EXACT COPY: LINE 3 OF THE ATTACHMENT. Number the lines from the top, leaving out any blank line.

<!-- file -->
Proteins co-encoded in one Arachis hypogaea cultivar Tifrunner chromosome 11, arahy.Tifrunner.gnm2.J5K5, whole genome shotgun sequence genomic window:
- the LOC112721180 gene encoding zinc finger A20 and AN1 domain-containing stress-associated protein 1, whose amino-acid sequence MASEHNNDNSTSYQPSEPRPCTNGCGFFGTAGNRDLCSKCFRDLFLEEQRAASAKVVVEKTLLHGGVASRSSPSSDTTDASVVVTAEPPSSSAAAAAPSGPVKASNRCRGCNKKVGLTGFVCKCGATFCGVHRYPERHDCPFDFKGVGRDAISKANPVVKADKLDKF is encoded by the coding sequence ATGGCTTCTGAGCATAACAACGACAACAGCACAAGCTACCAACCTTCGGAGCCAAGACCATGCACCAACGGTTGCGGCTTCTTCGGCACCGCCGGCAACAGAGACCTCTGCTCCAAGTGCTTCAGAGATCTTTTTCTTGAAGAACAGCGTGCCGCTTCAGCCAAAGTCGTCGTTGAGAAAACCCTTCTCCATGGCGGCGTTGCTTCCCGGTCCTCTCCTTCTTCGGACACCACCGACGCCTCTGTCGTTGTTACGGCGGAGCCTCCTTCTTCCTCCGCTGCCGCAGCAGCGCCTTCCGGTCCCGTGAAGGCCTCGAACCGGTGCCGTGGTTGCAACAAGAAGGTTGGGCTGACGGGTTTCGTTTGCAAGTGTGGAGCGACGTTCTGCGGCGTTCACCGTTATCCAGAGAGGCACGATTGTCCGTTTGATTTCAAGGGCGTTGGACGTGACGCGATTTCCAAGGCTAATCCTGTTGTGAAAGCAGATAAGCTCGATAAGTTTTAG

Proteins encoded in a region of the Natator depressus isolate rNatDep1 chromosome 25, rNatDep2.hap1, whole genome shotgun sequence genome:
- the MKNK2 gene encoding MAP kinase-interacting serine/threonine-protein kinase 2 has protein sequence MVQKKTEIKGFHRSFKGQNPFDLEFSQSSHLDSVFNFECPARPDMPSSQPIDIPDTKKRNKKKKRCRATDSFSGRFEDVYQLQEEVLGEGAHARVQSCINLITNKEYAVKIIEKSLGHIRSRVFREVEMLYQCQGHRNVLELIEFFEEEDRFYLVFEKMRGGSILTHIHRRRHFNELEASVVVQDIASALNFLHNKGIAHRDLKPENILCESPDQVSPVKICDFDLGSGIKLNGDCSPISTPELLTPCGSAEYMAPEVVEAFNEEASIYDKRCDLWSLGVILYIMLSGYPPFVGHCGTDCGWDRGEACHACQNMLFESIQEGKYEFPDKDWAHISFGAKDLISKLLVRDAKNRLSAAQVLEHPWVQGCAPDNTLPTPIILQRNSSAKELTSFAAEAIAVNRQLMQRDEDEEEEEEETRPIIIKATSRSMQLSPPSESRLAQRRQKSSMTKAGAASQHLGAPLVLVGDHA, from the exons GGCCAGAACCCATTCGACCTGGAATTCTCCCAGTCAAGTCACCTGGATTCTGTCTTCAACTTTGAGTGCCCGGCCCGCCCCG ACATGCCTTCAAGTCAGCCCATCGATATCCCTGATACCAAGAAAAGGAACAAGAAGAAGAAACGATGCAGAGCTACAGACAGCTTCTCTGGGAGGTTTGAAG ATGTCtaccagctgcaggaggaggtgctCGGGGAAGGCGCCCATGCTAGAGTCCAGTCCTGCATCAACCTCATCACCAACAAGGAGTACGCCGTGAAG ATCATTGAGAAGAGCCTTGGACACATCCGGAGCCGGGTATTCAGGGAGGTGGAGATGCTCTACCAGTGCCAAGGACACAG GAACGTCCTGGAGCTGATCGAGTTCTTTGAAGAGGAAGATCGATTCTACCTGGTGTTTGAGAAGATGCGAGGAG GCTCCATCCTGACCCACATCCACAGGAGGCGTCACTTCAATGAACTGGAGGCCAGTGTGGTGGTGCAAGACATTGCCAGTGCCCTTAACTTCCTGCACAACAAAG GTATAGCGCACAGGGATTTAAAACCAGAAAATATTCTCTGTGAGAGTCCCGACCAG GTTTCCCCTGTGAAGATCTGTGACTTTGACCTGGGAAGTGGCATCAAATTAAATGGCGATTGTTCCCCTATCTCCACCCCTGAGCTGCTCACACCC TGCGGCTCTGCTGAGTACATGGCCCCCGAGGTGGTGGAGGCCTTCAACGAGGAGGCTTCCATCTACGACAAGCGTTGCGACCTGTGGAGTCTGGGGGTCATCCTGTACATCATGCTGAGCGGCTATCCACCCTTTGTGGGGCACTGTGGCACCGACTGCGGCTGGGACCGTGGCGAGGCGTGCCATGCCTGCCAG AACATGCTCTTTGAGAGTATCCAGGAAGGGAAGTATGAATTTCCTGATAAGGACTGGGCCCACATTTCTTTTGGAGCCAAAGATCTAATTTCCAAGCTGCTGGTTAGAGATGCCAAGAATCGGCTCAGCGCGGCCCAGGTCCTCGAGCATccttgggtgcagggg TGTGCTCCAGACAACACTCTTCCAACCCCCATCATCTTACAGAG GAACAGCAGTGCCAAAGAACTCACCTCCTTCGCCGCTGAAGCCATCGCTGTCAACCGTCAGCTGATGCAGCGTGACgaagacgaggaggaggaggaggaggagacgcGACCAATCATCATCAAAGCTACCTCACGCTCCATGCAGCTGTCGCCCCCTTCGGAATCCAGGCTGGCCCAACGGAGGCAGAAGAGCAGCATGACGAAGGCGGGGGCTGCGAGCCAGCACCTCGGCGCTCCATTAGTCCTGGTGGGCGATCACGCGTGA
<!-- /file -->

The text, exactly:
Proteins encoded in a region of the Natator depressus isolate rNatDep1 chromosome 25, rNatDep2.hap1, whole genome shotgun sequence genome: